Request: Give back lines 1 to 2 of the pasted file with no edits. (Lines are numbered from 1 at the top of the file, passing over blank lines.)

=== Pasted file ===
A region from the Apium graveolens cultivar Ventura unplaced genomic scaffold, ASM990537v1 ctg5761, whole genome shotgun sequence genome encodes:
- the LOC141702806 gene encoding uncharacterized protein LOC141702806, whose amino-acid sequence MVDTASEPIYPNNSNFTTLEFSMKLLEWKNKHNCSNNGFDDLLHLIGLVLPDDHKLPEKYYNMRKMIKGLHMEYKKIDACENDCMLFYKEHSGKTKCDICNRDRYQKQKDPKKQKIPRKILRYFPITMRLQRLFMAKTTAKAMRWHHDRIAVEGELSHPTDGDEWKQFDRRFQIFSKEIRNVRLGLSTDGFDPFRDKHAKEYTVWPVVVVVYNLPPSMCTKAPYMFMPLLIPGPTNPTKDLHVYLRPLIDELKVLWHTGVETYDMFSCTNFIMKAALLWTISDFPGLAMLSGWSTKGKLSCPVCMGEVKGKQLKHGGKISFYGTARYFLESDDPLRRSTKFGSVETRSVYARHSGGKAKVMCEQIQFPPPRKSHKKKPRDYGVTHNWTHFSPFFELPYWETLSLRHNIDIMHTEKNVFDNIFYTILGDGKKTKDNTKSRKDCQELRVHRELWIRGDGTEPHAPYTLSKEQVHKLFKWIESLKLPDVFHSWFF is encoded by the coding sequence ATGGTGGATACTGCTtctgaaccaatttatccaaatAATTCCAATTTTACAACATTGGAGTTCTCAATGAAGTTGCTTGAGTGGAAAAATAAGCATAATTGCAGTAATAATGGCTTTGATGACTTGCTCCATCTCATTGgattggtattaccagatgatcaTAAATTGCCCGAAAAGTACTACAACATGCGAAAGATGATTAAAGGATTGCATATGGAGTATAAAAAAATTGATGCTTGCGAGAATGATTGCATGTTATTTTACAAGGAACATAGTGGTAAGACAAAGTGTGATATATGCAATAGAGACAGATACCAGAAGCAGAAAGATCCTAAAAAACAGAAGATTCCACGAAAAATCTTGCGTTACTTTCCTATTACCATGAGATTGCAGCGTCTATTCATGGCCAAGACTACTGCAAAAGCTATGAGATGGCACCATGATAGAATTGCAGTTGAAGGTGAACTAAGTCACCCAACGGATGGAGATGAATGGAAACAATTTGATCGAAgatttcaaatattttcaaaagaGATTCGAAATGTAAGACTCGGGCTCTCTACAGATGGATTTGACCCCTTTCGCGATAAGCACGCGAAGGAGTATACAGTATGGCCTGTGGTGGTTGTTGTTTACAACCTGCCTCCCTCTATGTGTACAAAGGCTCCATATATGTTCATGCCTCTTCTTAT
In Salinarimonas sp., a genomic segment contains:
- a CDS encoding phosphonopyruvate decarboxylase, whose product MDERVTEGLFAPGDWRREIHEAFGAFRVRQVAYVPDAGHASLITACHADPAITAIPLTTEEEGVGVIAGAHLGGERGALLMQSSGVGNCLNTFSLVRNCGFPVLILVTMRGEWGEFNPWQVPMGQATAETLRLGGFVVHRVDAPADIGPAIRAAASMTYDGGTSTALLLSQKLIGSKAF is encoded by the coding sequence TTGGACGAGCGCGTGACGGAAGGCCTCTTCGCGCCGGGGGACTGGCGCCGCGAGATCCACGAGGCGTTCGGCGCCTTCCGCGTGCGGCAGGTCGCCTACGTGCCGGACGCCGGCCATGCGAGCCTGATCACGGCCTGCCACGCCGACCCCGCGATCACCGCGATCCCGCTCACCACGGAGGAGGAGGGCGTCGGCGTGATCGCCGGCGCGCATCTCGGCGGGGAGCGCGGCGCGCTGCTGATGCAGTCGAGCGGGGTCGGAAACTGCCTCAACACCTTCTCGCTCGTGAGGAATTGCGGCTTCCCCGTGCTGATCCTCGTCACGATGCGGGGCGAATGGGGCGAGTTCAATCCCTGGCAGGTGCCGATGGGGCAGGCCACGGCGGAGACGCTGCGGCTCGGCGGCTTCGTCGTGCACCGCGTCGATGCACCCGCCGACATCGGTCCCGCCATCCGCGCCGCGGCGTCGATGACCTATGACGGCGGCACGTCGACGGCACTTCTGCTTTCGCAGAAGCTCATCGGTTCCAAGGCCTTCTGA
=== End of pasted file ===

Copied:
A region from the Apium graveolens cultivar Ventura unplaced genomic scaffold, ASM990537v1 ctg5761, whole genome shotgun sequence genome encodes:
- the LOC141702806 gene encoding uncharacterized protein LOC141702806, whose amino-acid sequence MVDTASEPIYPNNSNFTTLEFSMKLLEWKNKHNCSNNGFDDLLHLIGLVLPDDHKLPEKYYNMRKMIKGLHMEYKKIDACENDCMLFYKEHSGKTKCDICNRDRYQKQKDPKKQKIPRKILRYFPITMRLQRLFMAKTTAKAMRWHHDRIAVEGELSHPTDGDEWKQFDRRFQIFSKEIRNVRLGLSTDGFDPFRDKHAKEYTVWPVVVVVYNLPPSMCTKAPYMFMPLLIPGPTNPTKDLHVYLRPLIDELKVLWHTGVETYDMFSCTNFIMKAALLWTISDFPGLAMLSGWSTKGKLSCPVCMGEVKGKQLKHGGKISFYGTARYFLESDDPLRRSTKFGSVETRSVYARHSGGKAKVMCEQIQFPPPRKSHKKKPRDYGVTHNWTHFSPFFELPYWETLSLRHNIDIMHTEKNVFDNIFYTILGDGKKTKDNTKSRKDCQELRVHRELWIRGDGTEPHAPYTLSKEQVHKLFKWIESLKLPDVFHSWFF is encoded by the coding sequence ATGGTGGATACTGCTtctgaaccaatttatccaaatAATTCCAATTTTACAACATTGGAGTTCTCAATGAAGTTGCTTGAGTGGAAAAATAAGCATAATTGCAGTAATAATGGCTTTGATGACTTGCTCCATCTCATTGgattggtattaccagatgatcaTAAATTGCCCGAAAAGTACTACAACATGCGAAAGATGATTAAAGGATTGCATATGGAGTATAAAAAAATTGATGCTTGCGAGAATGATTGCATGTTATTTTACAAGGAACATAGTGGTAAGACAAAGTGTGATATATGCAATAGAGACAGATACCAGAAGCAGAAAGATCCTAAAAAACAGAAGATTCCACGAAAAATCTTGCGTTACTTTCCTATTACCATGAGATTGCAGCGTCTATTCATGGCCAAGACTACTGCAAAAGCTATGAGATGGCACCATGATAGAATTGCAGTTGAAGGTGAACTAAGTCACCCAACGGATGGAGATGAATGGAAACAATTTGATCGAAgatttcaaatattttcaaaagaGATTCGAAATGTAAGACTCGGGCTCTCTACAGATGGATTTGACCCCTTTCGCGATAAGCACGCGAAGGAGTATACAGTATGGCCTGTGGTGGTTGTTGTTTACAACCTGCCTCCCTCTATGTGTACAAAGGCTCCATATATGTTCATGCCTCTTCTTAT